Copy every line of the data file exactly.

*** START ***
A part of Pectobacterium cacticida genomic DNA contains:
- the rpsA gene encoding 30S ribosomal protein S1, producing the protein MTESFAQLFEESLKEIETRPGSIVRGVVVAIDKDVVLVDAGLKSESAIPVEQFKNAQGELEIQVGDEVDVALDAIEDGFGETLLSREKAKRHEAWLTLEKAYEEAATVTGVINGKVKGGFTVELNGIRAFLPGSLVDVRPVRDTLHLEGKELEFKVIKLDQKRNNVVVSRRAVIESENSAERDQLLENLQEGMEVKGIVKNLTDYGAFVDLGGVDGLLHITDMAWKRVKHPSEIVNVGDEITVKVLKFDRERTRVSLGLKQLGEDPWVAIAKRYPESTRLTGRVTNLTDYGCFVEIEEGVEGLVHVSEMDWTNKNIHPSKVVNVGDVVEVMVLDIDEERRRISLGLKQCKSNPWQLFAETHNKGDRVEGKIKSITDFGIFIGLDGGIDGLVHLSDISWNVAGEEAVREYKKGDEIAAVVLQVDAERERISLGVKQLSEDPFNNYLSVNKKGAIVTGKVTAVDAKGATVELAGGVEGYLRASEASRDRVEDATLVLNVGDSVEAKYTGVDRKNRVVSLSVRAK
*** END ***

A part of Pectobacterium cacticida genomic DNA contains:
- the rpsA gene encoding 30S ribosomal protein S1, producing the protein MTESFAQLFEESLKEIETRPGSIVRGVVVAIDKDVVLVDAGLKSESAIPVEQFKNAQGELEIQVGDEVDVALDAIEDGFGETLLSREKAKRHEAWLTLEKAYEEAATVTGVINGKVKGGFTVELNGIRAFLPGSLVDVRPVRDTLHLEGKELEFKVIKLDQKRNNVVVSRRAVIESENSAERDQLLENLQEGMEVKGIVKNLTDYGAFVDLGGVDGLLHITDMAWKRVKHPSEIVNVGDEITVKVLKFDRERTRVSLGLKQLGEDPWVAIAKRYPESTRLTGRVTNLTDYGCFVEIEEGVEGLVHVSEMDWTNKNIHPSKVVNVGDVVEVMVLDIDEERRRISLGLKQCKSNPWQLFAETHNKGDRVEGKIKSITDFGIFIGLDGGIDGLVHLSDISWNVAGEEAVREYKKGDEIAAVVLQVDAERERISLGVKQLSEDPFNNYLSVNKKGAIVTGKVTAVDAKGATVELAGGVEGYLRASEASRDRVEDATLVLNVGDSVEAKYTGVDRKNRVVSLSVRAK